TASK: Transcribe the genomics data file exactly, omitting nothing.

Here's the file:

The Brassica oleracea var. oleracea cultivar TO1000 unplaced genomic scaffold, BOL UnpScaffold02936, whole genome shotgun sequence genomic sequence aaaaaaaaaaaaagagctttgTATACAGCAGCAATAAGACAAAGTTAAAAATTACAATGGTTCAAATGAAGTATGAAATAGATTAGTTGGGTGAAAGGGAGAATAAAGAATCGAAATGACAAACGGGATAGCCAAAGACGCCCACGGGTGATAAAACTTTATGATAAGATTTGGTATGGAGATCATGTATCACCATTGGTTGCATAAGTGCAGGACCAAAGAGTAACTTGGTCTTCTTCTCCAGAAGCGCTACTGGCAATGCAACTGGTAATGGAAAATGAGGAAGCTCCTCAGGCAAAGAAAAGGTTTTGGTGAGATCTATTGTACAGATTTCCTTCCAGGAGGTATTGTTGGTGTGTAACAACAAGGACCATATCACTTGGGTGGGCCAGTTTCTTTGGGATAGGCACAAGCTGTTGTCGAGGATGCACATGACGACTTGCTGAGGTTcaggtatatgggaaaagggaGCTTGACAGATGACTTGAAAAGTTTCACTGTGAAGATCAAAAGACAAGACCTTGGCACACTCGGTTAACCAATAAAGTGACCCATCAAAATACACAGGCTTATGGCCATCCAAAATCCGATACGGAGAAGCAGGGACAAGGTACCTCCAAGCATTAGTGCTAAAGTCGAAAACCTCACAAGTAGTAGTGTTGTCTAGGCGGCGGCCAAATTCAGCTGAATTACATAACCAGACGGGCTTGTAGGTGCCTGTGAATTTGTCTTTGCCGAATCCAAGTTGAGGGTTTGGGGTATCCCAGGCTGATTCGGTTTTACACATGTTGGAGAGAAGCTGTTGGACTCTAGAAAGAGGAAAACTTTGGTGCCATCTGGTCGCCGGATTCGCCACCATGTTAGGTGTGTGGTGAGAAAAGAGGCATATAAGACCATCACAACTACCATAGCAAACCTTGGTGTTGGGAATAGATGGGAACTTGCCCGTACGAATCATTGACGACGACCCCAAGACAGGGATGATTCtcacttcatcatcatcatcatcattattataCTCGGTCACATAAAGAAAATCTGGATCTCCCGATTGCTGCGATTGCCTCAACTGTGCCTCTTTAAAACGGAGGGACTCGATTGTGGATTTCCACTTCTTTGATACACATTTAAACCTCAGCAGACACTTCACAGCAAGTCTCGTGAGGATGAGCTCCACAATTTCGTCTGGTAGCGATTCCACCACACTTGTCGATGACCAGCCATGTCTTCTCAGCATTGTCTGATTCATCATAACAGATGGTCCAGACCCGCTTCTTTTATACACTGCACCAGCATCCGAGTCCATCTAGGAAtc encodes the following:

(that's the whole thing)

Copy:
The Brassica oleracea var. oleracea cultivar TO1000 unplaced genomic scaffold, BOL UnpScaffold02936, whole genome shotgun sequence genomic sequence aaaaaaaaaaaaagagctttgTATACAGCAGCAATAAGACAAAGTTAAAAATTACAATGGTTCAAATGAAGTATGAAATAGATTAGTTGGGTGAAAGGGAGAATAAAGAATCGAAATGACAAACGGGATAGCCAAAGACGCCCACGGGTGATAAAACTTTATGATAAGATTTGGTATGGAGATCATGTATCACCATTGGTTGCATAAGTGCAGGACCAAAGAGTAACTTGGTCTTCTTCTCCAGAAGCGCTACTGGCAATGCAACTGGTAATGGAAAATGAGGAAGCTCCTCAGGCAAAGAAAAGGTTTTGGTGAGATCTATTGTACAGATTTCCTTCCAGGAGGTATTGTTGGTGTGTAACAACAAGGACCATATCACTTGGGTGGGCCAGTTTCTTTGGGATAGGCACAAGCTGTTGTCGAGGATGCACATGACGACTTGCTGAGGTTcaggtatatgggaaaagggaGCTTGACAGATGACTTGAAAAGTTTCACTGTGAAGATCAAAAGACAAGACCTTGGCACACTCGGTTAACCAATAAAGTGACCCATCAAAATACACAGGCTTATGGCCATCCAAAATCCGATACGGAGAAGCAGGGACAAGGTACCTCCAAGCATTAGTGCTAAAGTCGAAAACCTCACAAGTAGTAGTGTTGTCTAGGCGGCGGCCAAATTCAGCTGAATTACATAACCAGACGGGCTTGTAGGTGCCTGTGAATTTGTCTTTGCCGAATCCAAGTTGAGGGTTTGGGGTATCCCAGGCTGATTCGGTTTTACACATGTTGGAGAGAAGCTGTTGGACTCTAGAAAGAGGAAAACTTTGGTGCCATCTGGTCGCCGGATTCGCCACCATGTTAGGTGTGTGGTGAGAAAAGAGGCATATAAGACCATCACAACTACCATAGCAAACCTTGGTGTTGGGAATAGATGGGAACTTGCCCGTACGAATCATTGACGACGACCCCAAGACAGGGATGATTCtcacttcatcatcatcatcatcattattataCTCGGTCACATAAAGAAAATCTGGATCTCCCGATTGCTGCGATTGCCTCAACTGTGCCTCTTTAAAACGGAGGGACTCGATTGTGGATTTCCACTTCTTTGATACACATTTAAACCTCAGCAGACACTTCACAGCAAGTCTCGTGAGGATGAGCTCCACAATTTCGTCTGGTAGCGATTCCACCACACTTGTCGATGACCAGCCATGTCTTCTCAGCATTGTCTGATTCATCATAACAGATGGTCCAGACCCGCTTCTTTTATACACTGCACCAGCATCCGAGTCCATCTAGGAAtc encodes the following: